Tuna are way faster than most fishes. If this guy saw something interesting that he thought might be food, the departure and arrival points would suddenly be connected by a black blur. This is a bit disconcerting when he thought the food might be near us. When he did, the other fish jumped out of his way like he was a big truck entering a freeway.

To make matters more interesting, Maryanne threw in some stale oatmeal we have been meaning to get rid of. The place went nuts! The big, scary fish was first to the scene, but was unable to scoop up everything at once, leaving most of it to the fusiliers. They very lazily took care of the rest without going into a competitive frenzy. Seemingly out of nowhere came several serving platter-sized long-finned spadefish, a big angelfish look-alike with adorable little Nemo faces. They like oatmeal, too.

We headed for the reef edge. The reef here is definitely in trouble. We saw big areas of completely dead or mostly dead coral along with a few smaller regions that were still doing okay. There were plenty of different fishes, sponges and clams to see, though.

Partway through our swim, we realized we have been noticing a few big, silver Pompanos, which are usually found in deep water. After a little while, we figured out it was the same fish. He was following us. No matter where we went, he was always nearby. If we would stop to look at something, he'd mill around patiently until we were ready to move on. Then he would join up with us and swim only inches away as if we were all in the same school and this was what we did. If one of us fell behind, he would usually hang back with the straggler until they caught up. It reminded us of those times we have been out hiking and some friendly dog just decided he was going to be our companion for the day. When we were safely back at the boat, he just faded back to wherever he had come from and left us in the care of the school under Begonia.

We had some more fun that night when making dinner. When it came time to throw our table scraps overboard, we decided to take it slowly and see what they like. The tuna really liked cucumbers, tomatoes and raw potatoes, but would spit out any potato peels. That was unexpected. Chunks of potato with the peel still on were okay sometimes, not okay others. The spadefish liked onion skins, but not the onions themselves and nobody went for bell peppers. The tuna doesn't like corn flakes or crackers, but everybody else loves them. I particularly like a glass of wine.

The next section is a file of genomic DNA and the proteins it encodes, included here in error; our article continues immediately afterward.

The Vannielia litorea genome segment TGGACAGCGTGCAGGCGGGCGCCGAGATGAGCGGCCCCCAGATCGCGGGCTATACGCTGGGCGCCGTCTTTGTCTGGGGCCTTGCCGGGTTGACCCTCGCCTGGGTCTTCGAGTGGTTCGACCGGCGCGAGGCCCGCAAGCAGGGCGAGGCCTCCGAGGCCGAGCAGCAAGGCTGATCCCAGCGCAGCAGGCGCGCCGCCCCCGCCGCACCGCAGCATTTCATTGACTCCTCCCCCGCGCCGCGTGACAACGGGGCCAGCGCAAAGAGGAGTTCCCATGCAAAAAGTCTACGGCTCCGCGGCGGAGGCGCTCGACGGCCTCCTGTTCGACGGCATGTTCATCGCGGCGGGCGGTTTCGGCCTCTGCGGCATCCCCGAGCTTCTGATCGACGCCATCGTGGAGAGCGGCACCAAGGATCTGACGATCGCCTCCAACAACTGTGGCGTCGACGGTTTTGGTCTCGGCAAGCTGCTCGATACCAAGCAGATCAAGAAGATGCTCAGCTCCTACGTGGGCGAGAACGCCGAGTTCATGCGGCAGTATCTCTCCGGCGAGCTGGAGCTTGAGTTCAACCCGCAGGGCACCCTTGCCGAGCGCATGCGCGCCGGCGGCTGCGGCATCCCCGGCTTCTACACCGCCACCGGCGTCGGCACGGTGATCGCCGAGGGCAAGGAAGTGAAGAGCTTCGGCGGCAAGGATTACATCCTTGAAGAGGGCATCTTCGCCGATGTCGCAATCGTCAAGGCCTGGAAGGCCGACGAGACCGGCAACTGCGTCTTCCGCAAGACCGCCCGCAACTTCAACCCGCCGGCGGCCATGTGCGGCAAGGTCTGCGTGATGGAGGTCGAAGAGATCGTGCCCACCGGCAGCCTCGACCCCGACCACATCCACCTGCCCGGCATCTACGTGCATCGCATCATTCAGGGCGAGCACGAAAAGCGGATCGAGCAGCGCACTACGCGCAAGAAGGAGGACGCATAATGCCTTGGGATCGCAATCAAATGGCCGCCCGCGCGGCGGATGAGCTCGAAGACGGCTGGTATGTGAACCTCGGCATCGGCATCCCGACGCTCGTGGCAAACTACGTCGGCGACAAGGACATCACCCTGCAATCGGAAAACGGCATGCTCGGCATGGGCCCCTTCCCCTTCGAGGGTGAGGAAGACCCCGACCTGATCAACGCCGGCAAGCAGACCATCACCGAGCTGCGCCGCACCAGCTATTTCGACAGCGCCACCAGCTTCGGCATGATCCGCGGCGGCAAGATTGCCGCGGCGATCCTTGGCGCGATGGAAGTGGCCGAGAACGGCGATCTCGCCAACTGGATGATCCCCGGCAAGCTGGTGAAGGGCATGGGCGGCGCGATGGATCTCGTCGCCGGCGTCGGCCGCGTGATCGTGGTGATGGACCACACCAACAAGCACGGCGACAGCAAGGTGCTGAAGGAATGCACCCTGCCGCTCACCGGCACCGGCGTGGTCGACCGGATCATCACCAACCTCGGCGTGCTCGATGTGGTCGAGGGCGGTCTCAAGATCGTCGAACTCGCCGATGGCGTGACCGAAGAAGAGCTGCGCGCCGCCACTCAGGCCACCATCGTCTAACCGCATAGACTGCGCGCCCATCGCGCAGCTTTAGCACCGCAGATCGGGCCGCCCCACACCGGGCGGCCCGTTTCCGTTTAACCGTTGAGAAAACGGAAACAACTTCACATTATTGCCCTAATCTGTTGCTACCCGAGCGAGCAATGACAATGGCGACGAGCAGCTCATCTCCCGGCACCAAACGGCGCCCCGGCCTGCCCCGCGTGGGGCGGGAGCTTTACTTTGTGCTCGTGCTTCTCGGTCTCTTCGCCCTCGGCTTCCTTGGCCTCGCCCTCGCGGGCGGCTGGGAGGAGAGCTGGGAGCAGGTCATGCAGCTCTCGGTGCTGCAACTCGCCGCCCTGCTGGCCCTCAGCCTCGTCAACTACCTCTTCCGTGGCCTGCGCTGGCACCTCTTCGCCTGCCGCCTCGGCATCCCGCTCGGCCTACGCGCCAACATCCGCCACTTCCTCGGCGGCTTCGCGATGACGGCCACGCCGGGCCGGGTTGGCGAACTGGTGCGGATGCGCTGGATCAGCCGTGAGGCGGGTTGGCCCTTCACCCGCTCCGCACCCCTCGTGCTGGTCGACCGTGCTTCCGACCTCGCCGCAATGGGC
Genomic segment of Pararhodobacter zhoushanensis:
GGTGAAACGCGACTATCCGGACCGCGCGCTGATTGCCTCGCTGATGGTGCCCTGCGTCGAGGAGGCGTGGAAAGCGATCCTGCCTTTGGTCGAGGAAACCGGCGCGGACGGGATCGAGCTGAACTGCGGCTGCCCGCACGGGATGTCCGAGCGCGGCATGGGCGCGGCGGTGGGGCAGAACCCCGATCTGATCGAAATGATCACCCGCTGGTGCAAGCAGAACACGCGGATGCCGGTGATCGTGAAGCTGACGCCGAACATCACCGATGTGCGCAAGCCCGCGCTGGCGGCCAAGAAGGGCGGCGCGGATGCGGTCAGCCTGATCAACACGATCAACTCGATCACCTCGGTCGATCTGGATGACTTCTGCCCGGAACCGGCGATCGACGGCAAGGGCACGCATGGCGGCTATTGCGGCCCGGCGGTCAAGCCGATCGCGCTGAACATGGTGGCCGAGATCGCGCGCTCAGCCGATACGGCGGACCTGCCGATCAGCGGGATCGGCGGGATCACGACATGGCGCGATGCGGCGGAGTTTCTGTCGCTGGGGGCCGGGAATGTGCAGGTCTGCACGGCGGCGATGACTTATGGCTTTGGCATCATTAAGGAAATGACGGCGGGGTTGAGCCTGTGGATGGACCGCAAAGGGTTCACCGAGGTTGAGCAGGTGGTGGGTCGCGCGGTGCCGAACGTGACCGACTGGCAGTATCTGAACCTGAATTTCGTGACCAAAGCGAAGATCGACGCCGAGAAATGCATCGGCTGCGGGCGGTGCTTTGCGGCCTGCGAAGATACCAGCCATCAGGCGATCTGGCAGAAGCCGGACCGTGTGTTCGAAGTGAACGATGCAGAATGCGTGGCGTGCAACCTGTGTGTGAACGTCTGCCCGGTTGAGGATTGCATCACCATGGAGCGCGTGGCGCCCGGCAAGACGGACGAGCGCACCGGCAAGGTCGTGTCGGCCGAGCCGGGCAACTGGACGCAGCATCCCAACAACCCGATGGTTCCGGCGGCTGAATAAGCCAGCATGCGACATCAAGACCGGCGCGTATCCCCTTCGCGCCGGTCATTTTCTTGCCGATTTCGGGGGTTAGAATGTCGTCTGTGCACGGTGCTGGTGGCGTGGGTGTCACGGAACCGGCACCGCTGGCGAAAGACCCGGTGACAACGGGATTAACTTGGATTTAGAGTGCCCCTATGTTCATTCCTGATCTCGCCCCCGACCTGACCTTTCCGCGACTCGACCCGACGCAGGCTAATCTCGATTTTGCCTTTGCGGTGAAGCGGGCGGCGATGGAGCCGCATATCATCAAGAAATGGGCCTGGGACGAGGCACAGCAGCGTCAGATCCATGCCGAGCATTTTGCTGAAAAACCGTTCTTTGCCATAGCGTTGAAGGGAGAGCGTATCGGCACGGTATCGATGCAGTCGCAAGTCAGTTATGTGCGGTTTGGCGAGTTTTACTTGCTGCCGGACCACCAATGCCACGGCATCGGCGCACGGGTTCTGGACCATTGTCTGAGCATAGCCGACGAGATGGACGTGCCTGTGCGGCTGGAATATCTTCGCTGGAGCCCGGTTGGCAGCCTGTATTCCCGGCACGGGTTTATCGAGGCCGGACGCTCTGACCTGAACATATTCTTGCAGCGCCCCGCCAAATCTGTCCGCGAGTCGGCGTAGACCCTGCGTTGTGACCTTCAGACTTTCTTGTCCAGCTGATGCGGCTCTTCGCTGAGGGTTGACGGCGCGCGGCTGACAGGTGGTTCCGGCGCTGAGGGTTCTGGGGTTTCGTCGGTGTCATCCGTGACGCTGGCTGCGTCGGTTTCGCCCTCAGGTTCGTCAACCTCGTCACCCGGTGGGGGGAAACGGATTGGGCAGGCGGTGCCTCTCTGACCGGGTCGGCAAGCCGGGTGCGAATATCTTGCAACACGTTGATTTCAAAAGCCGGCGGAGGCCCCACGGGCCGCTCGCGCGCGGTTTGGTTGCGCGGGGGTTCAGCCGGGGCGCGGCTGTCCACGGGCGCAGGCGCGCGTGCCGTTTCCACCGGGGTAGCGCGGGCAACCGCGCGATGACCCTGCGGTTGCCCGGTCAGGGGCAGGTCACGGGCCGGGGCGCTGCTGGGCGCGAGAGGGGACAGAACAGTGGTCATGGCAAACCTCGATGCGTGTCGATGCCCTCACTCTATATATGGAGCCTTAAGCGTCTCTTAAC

Our resident fish were always nearby and seemed grateful for a scratch or a snack of scraps.
Kyle is scratching a Humphead Wrass that keeps returning for more, and I'm being prompted for food by (what we think is) a Giant Trevally

Morning came again and we decided to have a long snorkel the other way, towards the middle of the lagoon. First, Maryanne had the idea that before we went, I should slice up a potato and bring it in with me to hand out to our big school. Everything was going great until I was descending the stairs to our swim ladder. I slipped on a wet patch and fell one step. I managed to land without hurting myself, but the very end slice of the potato slipped out of my hand and landed in front of Maryanne's face. She was already in the water. The tuna saw this and raced up at tuna speed, which is about thirty knots. All Maryanne saw was a huge, gaping mouth full of teeth charging straight at her. Whoops. Well, it was nice knowing her.

Tuna are also very maneuverable. The fish executed a ninety-degree turn in the three inches it had left before slamming into her. It left behind a froth of aerated water. Yikes.

The other fish were much more gentle, including a newly arrived big Humphead (Napoleon) Wrasse. He was even bigger than the tuna and swam around lazily like he knew at his size that he had nothing to fear from the others.